View from the Top Down

by robbiefreeling
February 25, 2008 7:38 AM
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At the beginning of Vantage Point—and, due to its nonlinear narrative structure, also at several points throughout it—President William Ashton (William Hurt) is poised to take the podium to announce a landmark anti-terror initiative, the culmination of a global summit in Salamanca, Spain. Here is America rebuilding its image in the world, slowly, one diplomatic gesture at a time. No hints are given in the film as to what this international agreement might consist of, but there is a general tone of progress in the plaza, despite the large, vocal crowd of equally unspecific anti-American protestors. President Ashton’s admirable policies, however, are all for naught. He is shot and killed, and a well-organized group of terrorists follow up the assassination with the detonation of two bombs nearby.

Vantage Point, written by Barry L. Levy and directed by Pete Travis, resets its clock six times, returning each time to noon—same day, same place—offering another person’s perspective of the assassination and subsequent blasts, each time revealing a new dimension of what really happened. I didn’t expect conceptual rigor, but Vantage Point eventually seems to lose interest in its own narrative strategy. Click here to read Benjamin Mercer's review of Vantage Point.

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  • eshman | February 26, 2008 11:23 AMReply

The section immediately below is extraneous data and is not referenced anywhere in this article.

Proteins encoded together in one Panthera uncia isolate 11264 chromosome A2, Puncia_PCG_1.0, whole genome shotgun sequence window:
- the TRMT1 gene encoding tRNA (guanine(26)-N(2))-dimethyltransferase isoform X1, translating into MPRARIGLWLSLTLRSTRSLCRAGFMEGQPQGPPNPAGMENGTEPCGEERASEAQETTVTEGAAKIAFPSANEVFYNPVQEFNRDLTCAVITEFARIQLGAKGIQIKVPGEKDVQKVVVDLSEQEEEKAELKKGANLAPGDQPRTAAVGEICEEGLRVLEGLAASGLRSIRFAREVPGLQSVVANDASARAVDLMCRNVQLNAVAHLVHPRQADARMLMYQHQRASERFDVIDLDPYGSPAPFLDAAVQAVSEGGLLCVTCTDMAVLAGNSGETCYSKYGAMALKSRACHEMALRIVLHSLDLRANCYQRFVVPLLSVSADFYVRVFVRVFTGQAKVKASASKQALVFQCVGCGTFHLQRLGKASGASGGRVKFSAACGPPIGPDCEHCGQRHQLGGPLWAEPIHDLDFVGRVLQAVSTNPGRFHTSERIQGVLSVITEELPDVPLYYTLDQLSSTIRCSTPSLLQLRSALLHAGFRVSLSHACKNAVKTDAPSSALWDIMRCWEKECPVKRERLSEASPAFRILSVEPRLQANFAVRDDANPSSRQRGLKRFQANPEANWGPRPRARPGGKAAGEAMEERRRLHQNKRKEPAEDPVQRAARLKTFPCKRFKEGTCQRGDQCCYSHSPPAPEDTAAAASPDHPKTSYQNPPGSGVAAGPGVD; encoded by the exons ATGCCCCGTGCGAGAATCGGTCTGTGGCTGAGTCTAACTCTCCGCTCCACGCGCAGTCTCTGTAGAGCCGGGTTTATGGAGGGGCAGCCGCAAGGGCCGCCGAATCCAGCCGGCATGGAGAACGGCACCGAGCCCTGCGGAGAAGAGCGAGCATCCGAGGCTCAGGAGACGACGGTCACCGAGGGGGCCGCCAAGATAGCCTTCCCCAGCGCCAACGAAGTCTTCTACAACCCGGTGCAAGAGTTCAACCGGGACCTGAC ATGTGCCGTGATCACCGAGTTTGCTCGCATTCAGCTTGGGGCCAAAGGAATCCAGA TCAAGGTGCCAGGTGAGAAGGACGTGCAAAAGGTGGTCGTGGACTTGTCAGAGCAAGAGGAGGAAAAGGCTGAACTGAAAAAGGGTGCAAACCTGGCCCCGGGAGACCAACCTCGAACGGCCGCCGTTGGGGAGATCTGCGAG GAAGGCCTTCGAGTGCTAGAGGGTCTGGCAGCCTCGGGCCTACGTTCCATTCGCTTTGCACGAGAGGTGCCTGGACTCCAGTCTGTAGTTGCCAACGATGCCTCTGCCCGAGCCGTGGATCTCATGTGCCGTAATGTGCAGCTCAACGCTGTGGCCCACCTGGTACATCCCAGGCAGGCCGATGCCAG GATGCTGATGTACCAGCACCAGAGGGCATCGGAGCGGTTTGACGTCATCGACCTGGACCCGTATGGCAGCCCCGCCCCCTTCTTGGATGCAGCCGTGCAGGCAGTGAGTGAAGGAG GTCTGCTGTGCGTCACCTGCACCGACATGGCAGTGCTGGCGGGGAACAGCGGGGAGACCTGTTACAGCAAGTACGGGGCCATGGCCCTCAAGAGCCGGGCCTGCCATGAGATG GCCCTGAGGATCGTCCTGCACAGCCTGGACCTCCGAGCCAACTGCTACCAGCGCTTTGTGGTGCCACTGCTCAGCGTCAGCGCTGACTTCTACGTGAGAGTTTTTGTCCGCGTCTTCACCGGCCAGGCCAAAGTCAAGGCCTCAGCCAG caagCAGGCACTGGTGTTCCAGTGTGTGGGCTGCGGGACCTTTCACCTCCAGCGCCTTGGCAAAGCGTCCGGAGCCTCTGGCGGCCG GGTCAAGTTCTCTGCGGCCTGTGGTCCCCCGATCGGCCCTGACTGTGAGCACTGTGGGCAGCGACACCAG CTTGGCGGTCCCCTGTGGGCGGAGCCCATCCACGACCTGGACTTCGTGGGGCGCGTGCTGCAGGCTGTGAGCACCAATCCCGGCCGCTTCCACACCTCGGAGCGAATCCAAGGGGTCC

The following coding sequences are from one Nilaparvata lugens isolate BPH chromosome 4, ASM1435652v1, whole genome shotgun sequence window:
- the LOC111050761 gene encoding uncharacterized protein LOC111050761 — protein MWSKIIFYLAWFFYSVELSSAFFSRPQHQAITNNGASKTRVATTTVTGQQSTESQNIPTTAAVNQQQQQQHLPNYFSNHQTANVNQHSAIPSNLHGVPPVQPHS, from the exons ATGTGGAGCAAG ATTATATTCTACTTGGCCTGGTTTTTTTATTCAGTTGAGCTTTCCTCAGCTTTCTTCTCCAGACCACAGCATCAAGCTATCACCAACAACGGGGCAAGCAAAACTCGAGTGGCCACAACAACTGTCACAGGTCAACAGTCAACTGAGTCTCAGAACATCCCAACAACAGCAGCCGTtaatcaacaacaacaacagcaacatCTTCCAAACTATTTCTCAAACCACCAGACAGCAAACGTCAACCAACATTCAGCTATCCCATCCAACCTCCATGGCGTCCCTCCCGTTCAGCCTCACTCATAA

I see the same Safari-based weirdness myself. Must be a way for indieWIRE to correct.

  • AB | February 26, 2008 5:51 AMReply

    It's cool... and not a terribly big deal. Just thought I'd mention.

    Thanks for all the great work/writing with the blog and RS site!

  • robbiefreeling | February 25, 2008 9:57 AMReply

    Hmmm...thanks for the heads up, AB. I've certainly never noticed it, but I do predominantly view and work on Firefox Mozilla. This has happened on various other sites I work on, and it is usually browser triggered. I'll pass the note along to our hosts at indiewire.

  • AB | February 25, 2008 9:46 AMReply

    I keep meaning to mention this, but your blog posts often have a bunch of junk characters in the text when viewed in Safari on a Mac. Maybe due to weird character set issues with Safari? It's only some of the posts, perhaps in which text is being cut and pasted from another source...

    The page looks fine when viewed on a Mac with another browser, like Firefox or Camino.

    Anybody else using Safari have this problem, or is it just me?